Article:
Newhouse students work with MSNBC to produce campus news report
Broadcast journalism students at Syracuse University’s S. I. Newhouse School of Public Communications dream of seeing their work on major television networks like MSNBC. Two students lived the dream on Wednesday afternoon.
Patrice Innocenti, a freshman photography major, and Ralph Aversa, a senior broadcast journalism and marketing dual major, pre-taped an interview with Rita Cosby. The interview was aired on her show ‘Special Units’ as the first college segment at 1 p.m. for a new segment MSNBC is calling ‘MSNBC On Campus.’
The SU student’s segment is the first of what could be many other universities to participate in ‘MSNBC On Campus.’
‘It went great,’ said Aversa, after the interview. ‘The producers said it went well.’
Aversa said he and Cosby spoke briefly after the interview and she replied if she isn’t careful, Aversa might take her job. He joked, saying he was graduating in May 2007, if she wanted to offer him a job.
‘MSNBC On Campus,’ a program incorporating about 100 universities nationwide, was created by Innocenti this summer when she was an intern with MSNBC.
Innocenti said MSNBC President Dan Abrams approached her and a group of interns, asking them for ideas of how to gain a younger demographic for the network.
Innocenti said she came up with the idea that the network should have college campuses across the country produce a segment about events going on at that campus and have the segment shown on MSNBC.
The segment the SU students created was about stress and how it affects students on campuses, focusing around the arrest of SU senior Timothy Ginocchetti, who was charged in the killing of his mother, Pamela Ginocchetti, in August.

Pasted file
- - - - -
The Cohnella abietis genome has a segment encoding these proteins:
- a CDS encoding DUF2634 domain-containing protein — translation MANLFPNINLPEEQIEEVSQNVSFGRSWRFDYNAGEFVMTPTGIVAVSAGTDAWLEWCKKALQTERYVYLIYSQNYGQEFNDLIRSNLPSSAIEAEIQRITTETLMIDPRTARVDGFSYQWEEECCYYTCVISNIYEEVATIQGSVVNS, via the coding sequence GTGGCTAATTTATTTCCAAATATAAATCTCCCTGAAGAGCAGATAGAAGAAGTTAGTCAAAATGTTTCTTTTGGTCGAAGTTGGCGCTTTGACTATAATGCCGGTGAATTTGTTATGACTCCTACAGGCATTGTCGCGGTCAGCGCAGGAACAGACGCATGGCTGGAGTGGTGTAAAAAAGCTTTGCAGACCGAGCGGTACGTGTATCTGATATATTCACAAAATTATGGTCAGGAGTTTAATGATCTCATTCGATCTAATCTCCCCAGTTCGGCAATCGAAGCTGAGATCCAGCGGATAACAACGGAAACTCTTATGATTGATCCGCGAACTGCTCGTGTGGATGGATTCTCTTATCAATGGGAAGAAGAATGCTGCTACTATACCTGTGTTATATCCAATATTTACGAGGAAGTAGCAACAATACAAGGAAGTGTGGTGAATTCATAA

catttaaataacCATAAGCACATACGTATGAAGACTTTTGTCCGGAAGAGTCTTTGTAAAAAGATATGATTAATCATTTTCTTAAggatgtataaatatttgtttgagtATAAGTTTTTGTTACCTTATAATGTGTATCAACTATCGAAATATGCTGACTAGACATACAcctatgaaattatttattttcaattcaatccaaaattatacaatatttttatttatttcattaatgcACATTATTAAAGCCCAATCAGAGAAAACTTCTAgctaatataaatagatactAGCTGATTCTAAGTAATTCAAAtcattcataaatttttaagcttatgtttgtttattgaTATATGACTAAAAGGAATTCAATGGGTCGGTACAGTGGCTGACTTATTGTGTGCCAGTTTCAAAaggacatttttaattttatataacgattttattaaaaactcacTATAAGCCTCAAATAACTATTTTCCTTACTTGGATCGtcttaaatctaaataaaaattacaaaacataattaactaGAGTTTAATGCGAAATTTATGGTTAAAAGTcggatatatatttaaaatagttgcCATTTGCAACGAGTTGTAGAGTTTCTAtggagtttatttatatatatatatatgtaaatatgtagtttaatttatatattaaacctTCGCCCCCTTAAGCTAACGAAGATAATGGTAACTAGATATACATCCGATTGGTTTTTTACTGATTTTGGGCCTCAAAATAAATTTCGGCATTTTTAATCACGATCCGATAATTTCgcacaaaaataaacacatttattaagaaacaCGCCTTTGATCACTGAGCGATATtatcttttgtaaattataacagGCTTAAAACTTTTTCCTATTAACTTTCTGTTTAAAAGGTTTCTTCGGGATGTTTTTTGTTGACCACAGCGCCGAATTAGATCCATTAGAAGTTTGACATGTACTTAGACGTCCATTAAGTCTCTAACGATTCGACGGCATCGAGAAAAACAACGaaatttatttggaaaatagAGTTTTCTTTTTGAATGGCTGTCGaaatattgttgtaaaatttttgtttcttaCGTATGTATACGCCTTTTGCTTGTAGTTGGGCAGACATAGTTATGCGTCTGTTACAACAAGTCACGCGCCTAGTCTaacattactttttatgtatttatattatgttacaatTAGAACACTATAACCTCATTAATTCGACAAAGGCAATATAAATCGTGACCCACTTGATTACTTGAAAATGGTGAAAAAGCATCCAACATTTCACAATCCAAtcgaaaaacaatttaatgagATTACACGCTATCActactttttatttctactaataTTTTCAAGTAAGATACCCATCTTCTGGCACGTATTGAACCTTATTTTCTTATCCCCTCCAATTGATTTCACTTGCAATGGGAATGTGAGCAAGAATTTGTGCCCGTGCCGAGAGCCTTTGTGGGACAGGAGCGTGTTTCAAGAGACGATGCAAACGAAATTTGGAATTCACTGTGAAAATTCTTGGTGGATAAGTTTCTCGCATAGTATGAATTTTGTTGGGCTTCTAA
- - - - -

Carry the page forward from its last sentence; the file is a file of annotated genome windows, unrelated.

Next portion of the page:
Ginocchetti’s case went to a grand jury last month.
‘The segment focused on his family, background and what’s going on in his head,’ Aversa said. ‘No one saw anything coming. They were the perfect mom and son couple.’
For the segment, Innocenti said she has spent the past few months calling representatives at more than 100 universities nationwide, getting them onboard for the project.
‘Eventually, (MSNBC) wants a weekly magazine show,’ Aversa said, clarifying that when other universities are added in, the segments will go much quicker.
After approaching Newhouse about the idea, Innocenti partnered up with Aversa, whose reputation was appealing, she said.
That is when the pair began working together.
The aired segment was produced by Innocenti and Aversa during the past two weeks, but the project has been in the works for the past several months, both students said.
‘I don’t know if we’re going to do a package like this every week, because it took a long time to do,’ Innocenti said.
Aversa said much of the specific research they did on Ginocchetti was tough because ‘no one wants to talk about it.’ This is a stark contrast to the case against Brian T. Shaw, which was highly publicized, Aversa said.
However, the next segment will be different. The plan is to do a man-on-the-street story about SU students’ reaction to hearing about the controversy around former House Rep. Mark Foley, R-Fla.
Interviews and taping will be done by Friday afternoon, which is significantly faster than the first segment moved, Aversa said.
In the future, Innocenti and Aversa hope to work with the Orange Television Network and CitrusTV to produce the segments, both students said.
‘We’re looking to get more people involved,’ Innocenti said.
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